An Employment Tribunal ruled that a female employee had been unfairly dismissed and subjected to indirect sex discrimination after her employer attempted to alter her role from a part-time to a full-time position.
The Tribunal held that the employer’s view that a full-time role would be most effective was made on the basis of “impression and opinion unsupported by evidence”.
Mrs J McBride v Capita Customer Management Limited (ET/1811328/2018)
An Employment Tribunal held that a financial adviser had been constructively unfairly dismissed from his employment after one of the directors at the business attempted to “blackmail” him unless he signed an amendment to his contract extending the length of post-termination restrictive covenants.
The Employment Tribunal awarded the Claimant £17,199.12 in compensation.
Mr P Ward v Fiducia Comprehensive Financial Planning Ltd (ET/2602061/18)
The Employment Tribunal upheld the Claimant’s claims of discrimination arising from disability (section 15 Equality Act 2010) and failure to make reasonable adjustments (section 20 Equality Act 2010) after it found that there had been “no meaningful discussion” during the meeting in which the Claimant had been dismissed and, further, that the NHS Trust had not considered his disability before taking the decision to dismiss him.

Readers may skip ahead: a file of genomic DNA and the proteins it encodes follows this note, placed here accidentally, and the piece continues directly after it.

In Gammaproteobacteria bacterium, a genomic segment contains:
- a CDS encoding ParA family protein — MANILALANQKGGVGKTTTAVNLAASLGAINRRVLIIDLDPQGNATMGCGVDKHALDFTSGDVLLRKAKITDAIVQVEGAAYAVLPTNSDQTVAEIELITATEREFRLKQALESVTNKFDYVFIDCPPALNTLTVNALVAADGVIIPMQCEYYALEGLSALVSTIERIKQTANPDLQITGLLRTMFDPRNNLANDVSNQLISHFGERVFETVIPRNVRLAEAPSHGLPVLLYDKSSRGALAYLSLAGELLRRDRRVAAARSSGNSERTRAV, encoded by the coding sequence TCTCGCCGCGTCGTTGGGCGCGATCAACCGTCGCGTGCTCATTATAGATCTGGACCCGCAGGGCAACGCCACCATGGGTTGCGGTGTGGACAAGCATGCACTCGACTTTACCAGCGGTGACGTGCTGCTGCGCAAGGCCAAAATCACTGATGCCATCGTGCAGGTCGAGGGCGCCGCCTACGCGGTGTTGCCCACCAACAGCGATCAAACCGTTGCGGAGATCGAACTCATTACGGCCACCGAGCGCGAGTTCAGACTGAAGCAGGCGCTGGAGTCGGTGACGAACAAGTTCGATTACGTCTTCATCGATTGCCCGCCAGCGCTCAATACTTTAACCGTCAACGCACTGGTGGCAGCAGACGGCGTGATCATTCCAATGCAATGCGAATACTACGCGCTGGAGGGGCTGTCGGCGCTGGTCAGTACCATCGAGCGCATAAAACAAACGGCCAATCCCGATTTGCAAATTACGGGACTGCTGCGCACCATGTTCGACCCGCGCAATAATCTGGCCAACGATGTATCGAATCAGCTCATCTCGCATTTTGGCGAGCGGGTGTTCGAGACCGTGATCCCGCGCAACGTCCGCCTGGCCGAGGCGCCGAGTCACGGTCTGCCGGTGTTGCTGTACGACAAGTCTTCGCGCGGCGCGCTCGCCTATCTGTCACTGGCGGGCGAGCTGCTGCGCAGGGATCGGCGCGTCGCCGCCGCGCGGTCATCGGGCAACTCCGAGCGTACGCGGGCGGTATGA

Mr J Horn v Grampian Health Board (ET/4104486/2018)
The Employment Tribunal held that a Boots employee with a severe hearing impairment had been discriminated against after the company failed to implement reasonable work adjustments in a prompt time-frame.
The Employment Tribunal ruled that there was no reasonable explanation for the delay in providing the employee with hearing equipment between December 2016 and September 2017.
Mr A Askander v Boots Management Services Ltd (ET/2206094/2018)
The Employment Tribunal held that a doctor who had been dismissed from his position as a health and disabilities assessor at the Department for Work and Pensions after he stated that using the preferred pronouns of transgender individuals would contravene his Christian beliefs, and he could therefore not do so.
The Tribunal found that the doctor’s views were “incompatible with human dignity and conflict with the fundamental rights of others”, and that his views were therefore incapable of constituting a protected characteristic under the Equality Act 2010.
Dr David Mackereth v (1) The Department for Work and Pensions and (2) Advanced Personnel Management Group (UK) Ltd (ET/1304602/2018)